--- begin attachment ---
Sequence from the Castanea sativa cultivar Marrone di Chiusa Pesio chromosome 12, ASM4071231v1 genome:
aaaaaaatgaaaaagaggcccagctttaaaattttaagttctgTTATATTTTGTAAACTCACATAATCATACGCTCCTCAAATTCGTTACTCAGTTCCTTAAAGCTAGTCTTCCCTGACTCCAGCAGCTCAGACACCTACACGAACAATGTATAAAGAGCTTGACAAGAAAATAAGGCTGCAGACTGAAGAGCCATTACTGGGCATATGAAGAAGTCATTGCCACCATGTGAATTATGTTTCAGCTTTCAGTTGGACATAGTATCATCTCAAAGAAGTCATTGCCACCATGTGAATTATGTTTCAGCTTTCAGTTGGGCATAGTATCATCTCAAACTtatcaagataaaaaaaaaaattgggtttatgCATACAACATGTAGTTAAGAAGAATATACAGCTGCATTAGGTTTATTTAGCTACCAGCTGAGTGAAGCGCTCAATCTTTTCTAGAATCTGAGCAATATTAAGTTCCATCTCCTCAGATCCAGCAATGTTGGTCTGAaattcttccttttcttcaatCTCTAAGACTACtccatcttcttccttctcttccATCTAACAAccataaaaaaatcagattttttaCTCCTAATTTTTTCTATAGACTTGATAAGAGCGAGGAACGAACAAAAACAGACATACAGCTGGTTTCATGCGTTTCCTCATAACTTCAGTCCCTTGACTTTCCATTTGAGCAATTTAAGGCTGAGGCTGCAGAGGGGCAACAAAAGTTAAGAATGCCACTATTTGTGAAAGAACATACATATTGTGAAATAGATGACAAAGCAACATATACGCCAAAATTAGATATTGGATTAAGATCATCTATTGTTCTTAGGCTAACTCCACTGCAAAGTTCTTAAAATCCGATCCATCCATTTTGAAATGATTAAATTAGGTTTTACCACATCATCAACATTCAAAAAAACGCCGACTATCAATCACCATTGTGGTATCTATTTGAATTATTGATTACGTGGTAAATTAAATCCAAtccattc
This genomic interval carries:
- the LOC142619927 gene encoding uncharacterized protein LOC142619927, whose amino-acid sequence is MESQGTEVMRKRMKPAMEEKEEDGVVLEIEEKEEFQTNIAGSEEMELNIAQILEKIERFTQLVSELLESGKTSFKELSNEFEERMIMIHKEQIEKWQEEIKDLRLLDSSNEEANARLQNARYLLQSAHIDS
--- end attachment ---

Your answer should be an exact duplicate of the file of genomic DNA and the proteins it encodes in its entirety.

Sequence from the Castanea sativa cultivar Marrone di Chiusa Pesio chromosome 12, ASM4071231v1 genome:
aaaaaaatgaaaaagaggcccagctttaaaattttaagttctgTTATATTTTGTAAACTCACATAATCATACGCTCCTCAAATTCGTTACTCAGTTCCTTAAAGCTAGTCTTCCCTGACTCCAGCAGCTCAGACACCTACACGAACAATGTATAAAGAGCTTGACAAGAAAATAAGGCTGCAGACTGAAGAGCCATTACTGGGCATATGAAGAAGTCATTGCCACCATGTGAATTATGTTTCAGCTTTCAGTTGGACATAGTATCATCTCAAAGAAGTCATTGCCACCATGTGAATTATGTTTCAGCTTTCAGTTGGGCATAGTATCATCTCAAACTtatcaagataaaaaaaaaaattgggtttatgCATACAACATGTAGTTAAGAAGAATATACAGCTGCATTAGGTTTATTTAGCTACCAGCTGAGTGAAGCGCTCAATCTTTTCTAGAATCTGAGCAATATTAAGTTCCATCTCCTCAGATCCAGCAATGTTGGTCTGAaattcttccttttcttcaatCTCTAAGACTACtccatcttcttccttctcttccATCTAACAAccataaaaaaatcagattttttaCTCCTAATTTTTTCTATAGACTTGATAAGAGCGAGGAACGAACAAAAACAGACATACAGCTGGTTTCATGCGTTTCCTCATAACTTCAGTCCCTTGACTTTCCATTTGAGCAATTTAAGGCTGAGGCTGCAGAGGGGCAACAAAAGTTAAGAATGCCACTATTTGTGAAAGAACATACATATTGTGAAATAGATGACAAAGCAACATATACGCCAAAATTAGATATTGGATTAAGATCATCTATTGTTCTTAGGCTAACTCCACTGCAAAGTTCTTAAAATCCGATCCATCCATTTTGAAATGATTAAATTAGGTTTTACCACATCATCAACATTCAAAAAAACGCCGACTATCAATCACCATTGTGGTATCTATTTGAATTATTGATTACGTGGTAAATTAAATCCAAtccattc
This genomic interval carries:
- the LOC142619927 gene encoding uncharacterized protein LOC142619927, whose amino-acid sequence is MESQGTEVMRKRMKPAMEEKEEDGVVLEIEEKEEFQTNIAGSEEMELNIAQILEKIERFTQLVSELLESGKTSFKELSNEFEERMIMIHKEQIEKWQEEIKDLRLLDSSNEEANARLQNARYLLQSAHIDS